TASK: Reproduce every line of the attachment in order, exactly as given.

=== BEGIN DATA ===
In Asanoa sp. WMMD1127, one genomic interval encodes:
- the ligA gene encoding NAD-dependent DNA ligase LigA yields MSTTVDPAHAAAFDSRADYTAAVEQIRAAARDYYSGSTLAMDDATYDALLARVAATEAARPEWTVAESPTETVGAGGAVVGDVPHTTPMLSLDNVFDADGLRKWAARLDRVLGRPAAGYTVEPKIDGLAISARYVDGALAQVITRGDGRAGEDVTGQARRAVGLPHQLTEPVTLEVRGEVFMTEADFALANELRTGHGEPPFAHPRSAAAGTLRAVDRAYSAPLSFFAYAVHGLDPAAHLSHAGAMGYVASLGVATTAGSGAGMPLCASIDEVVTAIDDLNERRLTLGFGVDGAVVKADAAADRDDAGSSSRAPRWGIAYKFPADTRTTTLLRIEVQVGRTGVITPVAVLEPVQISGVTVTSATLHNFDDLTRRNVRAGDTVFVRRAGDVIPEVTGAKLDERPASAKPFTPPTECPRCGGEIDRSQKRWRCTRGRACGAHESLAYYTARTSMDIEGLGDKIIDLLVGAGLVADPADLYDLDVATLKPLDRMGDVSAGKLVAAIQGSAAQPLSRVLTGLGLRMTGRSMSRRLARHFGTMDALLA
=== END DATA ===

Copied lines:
In Asanoa sp. WMMD1127, one genomic interval encodes:
- the ligA gene encoding NAD-dependent DNA ligase LigA yields MSTTVDPAHAAAFDSRADYTAAVEQIRAAARDYYSGSTLAMDDATYDALLARVAATEAARPEWTVAESPTETVGAGGAVVGDVPHTTPMLSLDNVFDADGLRKWAARLDRVLGRPAAGYTVEPKIDGLAISARYVDGALAQVITRGDGRAGEDVTGQARRAVGLPHQLTEPVTLEVRGEVFMTEADFALANELRTGHGEPPFAHPRSAAAGTLRAVDRAYSAPLSFFAYAVHGLDPAAHLSHAGAMGYVASLGVATTAGSGAGMPLCASIDEVVTAIDDLNERRLTLGFGVDGAVVKADAAADRDDAGSSSRAPRWGIAYKFPADTRTTTLLRIEVQVGRTGVITPVAVLEPVQISGVTVTSATLHNFDDLTRRNVRAGDTVFVRRAGDVIPEVTGAKLDERPASAKPFTPPTECPRCGGEIDRSQKRWRCTRGRACGAHESLAYYTARTSMDIEGLGDKIIDLLVGAGLVADPADLYDLDVATLKPLDRMGDVSAGKLVAAIQGSAAQPLSRVLTGLGLRMTGRSMSRRLARHFGTMDALLA